The first Democratic candidate has entered the race for governor in South Carolina.
State Rep. James Smith, D-Columbia, officially announced the campaign on his website Thursday. “I am running for Governor because I feel like I must do all that I can to fight for the people of South Carolina,” he wrote in the post. “I am running because I want South Carolina to realize her fullest potential and to do that means no one gets left behind.”
The 50-year-old Smith had made no secret about his plans however, previously filing campaign documents with the state Ethics Commission and posting to his Twitter page that he was contemplating a run.
A Democratic candidate has not won the Governor’s Office in South Carolina since then-state Rep. Jim Hodges defeated a sitting governor in 1998. Hodges remains the only challenger in state history to successfully unseat an incumbent governor.
The Columbia attorney and National Guard major has represented central and east Columbia in the South Carolina House since 1997. He is one of his party’s most prominent legislators and has respect from both sides of the aisle in the chamber despite a liberal voting record. Legislation he has sponsored during his time in the House has focused on environmental, veterans and civil rights issues.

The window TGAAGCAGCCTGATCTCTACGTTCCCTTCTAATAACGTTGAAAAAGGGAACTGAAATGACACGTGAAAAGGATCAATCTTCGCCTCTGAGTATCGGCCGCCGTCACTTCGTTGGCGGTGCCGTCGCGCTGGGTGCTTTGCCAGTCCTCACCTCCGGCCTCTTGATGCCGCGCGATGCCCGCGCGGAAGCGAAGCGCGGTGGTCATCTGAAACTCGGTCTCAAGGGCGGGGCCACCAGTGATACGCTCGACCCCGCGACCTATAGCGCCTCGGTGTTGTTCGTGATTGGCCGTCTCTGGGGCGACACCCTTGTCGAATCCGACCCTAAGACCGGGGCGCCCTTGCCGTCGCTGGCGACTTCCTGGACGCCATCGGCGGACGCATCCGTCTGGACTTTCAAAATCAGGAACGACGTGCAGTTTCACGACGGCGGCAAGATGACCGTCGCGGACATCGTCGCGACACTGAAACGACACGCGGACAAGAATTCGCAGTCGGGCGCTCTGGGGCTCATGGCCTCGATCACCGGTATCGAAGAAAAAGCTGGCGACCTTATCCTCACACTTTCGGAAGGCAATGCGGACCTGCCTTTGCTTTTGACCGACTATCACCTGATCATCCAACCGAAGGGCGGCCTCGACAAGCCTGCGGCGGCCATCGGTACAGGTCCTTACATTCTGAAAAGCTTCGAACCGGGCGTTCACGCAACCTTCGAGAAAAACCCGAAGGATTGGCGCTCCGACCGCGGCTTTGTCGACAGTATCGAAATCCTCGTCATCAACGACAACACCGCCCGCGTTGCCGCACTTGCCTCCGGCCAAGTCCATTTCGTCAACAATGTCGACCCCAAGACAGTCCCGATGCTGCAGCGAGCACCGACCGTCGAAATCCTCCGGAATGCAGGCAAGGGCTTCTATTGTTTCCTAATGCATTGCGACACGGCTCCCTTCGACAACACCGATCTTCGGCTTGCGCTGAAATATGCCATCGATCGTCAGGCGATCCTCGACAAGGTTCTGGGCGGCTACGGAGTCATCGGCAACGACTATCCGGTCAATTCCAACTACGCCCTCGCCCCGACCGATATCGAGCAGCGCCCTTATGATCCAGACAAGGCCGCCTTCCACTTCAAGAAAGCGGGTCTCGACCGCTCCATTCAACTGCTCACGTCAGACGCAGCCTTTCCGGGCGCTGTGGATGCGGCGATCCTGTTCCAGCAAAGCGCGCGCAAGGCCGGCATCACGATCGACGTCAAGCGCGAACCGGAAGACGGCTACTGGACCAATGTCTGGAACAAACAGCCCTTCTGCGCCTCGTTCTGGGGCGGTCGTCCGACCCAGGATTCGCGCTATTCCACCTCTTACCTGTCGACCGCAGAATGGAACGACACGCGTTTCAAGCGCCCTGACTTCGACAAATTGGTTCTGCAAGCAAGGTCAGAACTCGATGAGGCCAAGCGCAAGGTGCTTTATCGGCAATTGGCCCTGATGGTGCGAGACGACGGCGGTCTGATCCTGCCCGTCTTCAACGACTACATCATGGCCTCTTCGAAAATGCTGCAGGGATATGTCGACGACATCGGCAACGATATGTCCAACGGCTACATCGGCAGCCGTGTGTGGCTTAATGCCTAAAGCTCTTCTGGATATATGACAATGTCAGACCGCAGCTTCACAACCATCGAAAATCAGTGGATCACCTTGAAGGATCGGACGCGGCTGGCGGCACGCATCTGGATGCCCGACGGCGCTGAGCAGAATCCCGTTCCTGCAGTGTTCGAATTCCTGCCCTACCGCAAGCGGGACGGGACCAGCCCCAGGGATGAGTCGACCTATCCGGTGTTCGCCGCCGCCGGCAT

Smith served in the Judge Advocate General corps until switching to the Army National Guard after the September 11 attacks. He served as an infantry officer during a 2007-2008 deployment.
“I was privileged to serve with the very best our State and Nation has to offer, alongside real heroes- soldiers who best represent what America stands for,” Smith said in his announcement. “I came home a different man. With a deeper faith. More thankful for my wife and family. Less caught up in the petty politics at the State Capitol. And believing I could do even more. That I was called to do more.”
Three other Republican candidates are challenging incumbent Gov. Henry McMaster for the post: Lt. Gov. Kevin Bryant, former state Department of Health and Environmental Control director Catherine Templeton and former Lt. Gov. Yancey McGill.